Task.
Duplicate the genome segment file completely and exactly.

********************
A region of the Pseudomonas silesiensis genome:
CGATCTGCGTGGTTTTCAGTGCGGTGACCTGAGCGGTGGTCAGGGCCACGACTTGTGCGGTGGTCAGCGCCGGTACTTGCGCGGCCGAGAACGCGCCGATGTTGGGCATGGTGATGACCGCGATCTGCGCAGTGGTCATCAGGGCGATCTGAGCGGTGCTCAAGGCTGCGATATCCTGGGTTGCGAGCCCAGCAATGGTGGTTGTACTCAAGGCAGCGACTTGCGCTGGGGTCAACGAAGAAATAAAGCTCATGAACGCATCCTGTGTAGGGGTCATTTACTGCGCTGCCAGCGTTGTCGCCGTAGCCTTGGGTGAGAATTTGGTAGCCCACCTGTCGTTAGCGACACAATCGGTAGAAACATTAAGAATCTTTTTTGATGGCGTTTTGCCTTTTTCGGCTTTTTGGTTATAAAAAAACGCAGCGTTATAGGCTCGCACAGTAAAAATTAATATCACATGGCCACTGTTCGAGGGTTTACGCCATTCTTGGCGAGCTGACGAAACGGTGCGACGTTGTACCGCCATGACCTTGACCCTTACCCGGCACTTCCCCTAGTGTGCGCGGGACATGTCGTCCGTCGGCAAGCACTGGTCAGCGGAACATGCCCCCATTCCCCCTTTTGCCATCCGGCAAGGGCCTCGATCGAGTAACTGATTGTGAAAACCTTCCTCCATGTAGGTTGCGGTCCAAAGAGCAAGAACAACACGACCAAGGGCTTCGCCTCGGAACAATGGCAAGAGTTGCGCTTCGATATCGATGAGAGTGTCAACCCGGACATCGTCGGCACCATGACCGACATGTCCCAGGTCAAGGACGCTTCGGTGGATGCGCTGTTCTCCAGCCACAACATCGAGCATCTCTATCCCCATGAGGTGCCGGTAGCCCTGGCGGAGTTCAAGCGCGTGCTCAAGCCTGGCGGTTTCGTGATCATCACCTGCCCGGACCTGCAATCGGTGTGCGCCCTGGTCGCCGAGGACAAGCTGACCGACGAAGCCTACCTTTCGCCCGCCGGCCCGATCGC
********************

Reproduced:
A region of the Pseudomonas silesiensis genome:
CGATCTGCGTGGTTTTCAGTGCGGTGACCTGAGCGGTGGTCAGGGCCACGACTTGTGCGGTGGTCAGCGCCGGTACTTGCGCGGCCGAGAACGCGCCGATGTTGGGCATGGTGATGACCGCGATCTGCGCAGTGGTCATCAGGGCGATCTGAGCGGTGCTCAAGGCTGCGATATCCTGGGTTGCGAGCCCAGCAATGGTGGTTGTACTCAAGGCAGCGACTTGCGCTGGGGTCAACGAAGAAATAAAGCTCATGAACGCATCCTGTGTAGGGGTCATTTACTGCGCTGCCAGCGTTGTCGCCGTAGCCTTGGGTGAGAATTTGGTAGCCCACCTGTCGTTAGCGACACAATCGGTAGAAACATTAAGAATCTTTTTTGATGGCGTTTTGCCTTTTTCGGCTTTTTGGTTATAAAAAAACGCAGCGTTATAGGCTCGCACAGTAAAAATTAATATCACATGGCCACTGTTCGAGGGTTTACGCCATTCTTGGCGAGCTGACGAAACGGTGCGACGTTGTACCGCCATGACCTTGACCCTTACCCGGCACTTCCCCTAGTGTGCGCGGGACATGTCGTCCGTCGGCAAGCACTGGTCAGCGGAACATGCCCCCATTCCCCCTTTTGCCATCCGGCAAGGGCCTCGATCGAGTAACTGATTGTGAAAACCTTCCTCCATGTAGGTTGCGGTCCAAAGAGCAAGAACAACACGACCAAGGGCTTCGCCTCGGAACAATGGCAAGAGTTGCGCTTCGATATCGATGAGAGTGTCAACCCGGACATCGTCGGCACCATGACCGACATGTCCCAGGTCAAGGACGCTTCGGTGGATGCGCTGTTCTCCAGCCACAACATCGAGCATCTCTATCCCCATGAGGTGCCGGTAGCCCTGGCGGAGTTCAAGCGCGTGCTCAAGCCTGGCGGTTTCGTGATCATCACCTGCCCGGACCTGCAATCGGTGTGCGCCCTGGTCGCCGAGGACAAGCTGACCGACGAAGCCTACCTTTCGCCCGCCGGCCCGATCGC